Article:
The Victoria Council of Women of Canada was founded in 1894 to facilitate communication among women and women's organizations on issues important to the community. While these issues focused primarily on the health and welfare of women and children they also included a wide range of other matters dealing with the environment, education and government. The Council -- sometimes referred to as a "parliament of women", provides a forum for discussion and action. Resolutions passed at the local level are forwarded to provincial and national councils for presentation to government.


The main impetus for the formation of the Victoria Council was to get women elected to local school boards. Mrs. Louise Baker, wife of the provincial minister of education, was acclaimed as first president at a public meeting presided over by Lady Ishbel Aberdeen, national president and wife of the Governor-General of Canada. In January 1895, the Council petitioned the government for "female representation on school boards". Within a few weeks the School Act was amended and a special election held to fill a vacant seat. The Council's candidate, Mrs. Maria Grant, was elected and became British Columbia's first school trustee.

The Victoria Council of Women also has the unique distinction of being the first Council in Canada to endorse women's suffrage, which they did in 1908. Women's suffrage was granted in B.C. in 1917. In 1987, the Victoria Council of Women presented a plaque to the provicial legislature honouring two members who had worked for over 30 years for women's suffrage. They were Maria Grant and Cecilia Spofford.

Other highlights in history: the Council formed the "Friendly Help Society", a charitable organization, later taken over by the City of Victoria during the Great Depression of the 1930's.


The Council is comprised of local community organizations - - "federates" as well as individual members. Federates have included political parties, church groups, business and professional groups, poverty action groups, etc. The Local Council is an affiliate of the Provincial Council, National Council, and the International Council.


Membership is open to women interested in local, provincial or national affairs, such as education, health, housing, safety, arts, environment, pensions, etc. Members can join as representatives as a club or association, or as individuals.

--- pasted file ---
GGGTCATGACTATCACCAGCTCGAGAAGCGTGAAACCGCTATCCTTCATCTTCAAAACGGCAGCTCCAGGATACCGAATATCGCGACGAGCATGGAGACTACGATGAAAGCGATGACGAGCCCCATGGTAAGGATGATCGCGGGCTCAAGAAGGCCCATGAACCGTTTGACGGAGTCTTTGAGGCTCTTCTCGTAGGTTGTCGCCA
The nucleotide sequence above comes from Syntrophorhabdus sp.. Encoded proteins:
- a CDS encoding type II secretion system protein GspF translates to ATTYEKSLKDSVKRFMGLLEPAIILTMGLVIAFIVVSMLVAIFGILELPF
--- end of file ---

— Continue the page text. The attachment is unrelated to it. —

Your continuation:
"Do unto others as ye would have that they should do unto you".


The aim of the Council of Women is to work for the betterment of conditions pertaining to families, the community and the country.
How the Council Functions
National Council
International Council


The Victoria Council of Women meets the 2nd Monday of every month at noon. Meetings consist of a speaker, followed by a business program. Bring a brown bag lunch. Tea and coffee are provided. Guests welcome.

Location First Baptist Church, 877 North Park (corner of Quadra and North Park). Info: Denelda Peterson, 385-0238

How the Council Functions

The Local Council is composed of organizations within its community in federation, and is responsible for action with respect to the welfare and progress in its area.

The Provincial Council is composed of local councils in its area, and provincially organized societies in federation. It taks action on provincial matters.

National Council of Women Of Canada

The National Council is made up of national organizations, provincial councils and local councils, in federation. Its function is to take action on national matters, and to inform and serve its members.

The International Council of Women is composed of representatives of National Councils in many countries around the world.

Projects may be initiated and resolutions introduced by any Federated Association, Special or Standing Committees, by Committee of Officers or by Executive Committee, but NOT by individuals.

After study and a majority vote by Council, action may be taken on a resolution. If action by Government is required for implementation, Parliamentary Committee are interviewed. Local Councils meet with the Mayor or the City or Municipal Councillors.

The National Council of Women was founded in 1893, and locally, by Lady Aberdeen on a visit here in 1894. The Council consists of individual members and representatives of women's organizations and is affiliated with the U. N. Nationally it presents briefs and resolutions to the Federal Government.

The National Council of Women assisted in the formation of the Victoria Order of Nurses, Children's Aid Society, and the Consumer Association of Canada. Locally there are monthly lunchtime programs with speakers on the second Monday of every month.